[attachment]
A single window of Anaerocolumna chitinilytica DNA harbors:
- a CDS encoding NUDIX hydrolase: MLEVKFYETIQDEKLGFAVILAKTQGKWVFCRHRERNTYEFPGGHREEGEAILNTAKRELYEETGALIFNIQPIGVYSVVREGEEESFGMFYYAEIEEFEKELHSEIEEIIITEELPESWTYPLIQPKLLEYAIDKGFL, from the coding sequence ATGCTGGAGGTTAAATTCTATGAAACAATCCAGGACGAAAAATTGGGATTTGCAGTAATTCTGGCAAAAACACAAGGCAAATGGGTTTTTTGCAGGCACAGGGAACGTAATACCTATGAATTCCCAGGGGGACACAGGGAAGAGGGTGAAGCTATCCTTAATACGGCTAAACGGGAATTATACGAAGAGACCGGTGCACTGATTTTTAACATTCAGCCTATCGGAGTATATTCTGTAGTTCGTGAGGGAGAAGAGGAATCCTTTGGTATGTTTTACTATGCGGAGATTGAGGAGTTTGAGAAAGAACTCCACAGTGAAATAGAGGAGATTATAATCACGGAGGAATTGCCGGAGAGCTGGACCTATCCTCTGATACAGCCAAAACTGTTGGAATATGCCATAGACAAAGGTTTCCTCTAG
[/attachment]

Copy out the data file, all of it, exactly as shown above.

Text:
A single window of Anaerocolumna chitinilytica DNA harbors:
- a CDS encoding NUDIX hydrolase: MLEVKFYETIQDEKLGFAVILAKTQGKWVFCRHRERNTYEFPGGHREEGEAILNTAKRELYEETGALIFNIQPIGVYSVVREGEEESFGMFYYAEIEEFEKELHSEIEEIIITEELPESWTYPLIQPKLLEYAIDKGFL, from the coding sequence ATGCTGGAGGTTAAATTCTATGAAACAATCCAGGACGAAAAATTGGGATTTGCAGTAATTCTGGCAAAAACACAAGGCAAATGGGTTTTTTGCAGGCACAGGGAACGTAATACCTATGAATTCCCAGGGGGACACAGGGAAGAGGGTGAAGCTATCCTTAATACGGCTAAACGGGAATTATACGAAGAGACCGGTGCACTGATTTTTAACATTCAGCCTATCGGAGTATATTCTGTAGTTCGTGAGGGAGAAGAGGAATCCTTTGGTATGTTTTACTATGCGGAGATTGAGGAGTTTGAGAAAGAACTCCACAGTGAAATAGAGGAGATTATAATCACGGAGGAATTGCCGGAGAGCTGGACCTATCCTCTGATACAGCCAAAACTGTTGGAATATGCCATAGACAAAGGTTTCCTCTAG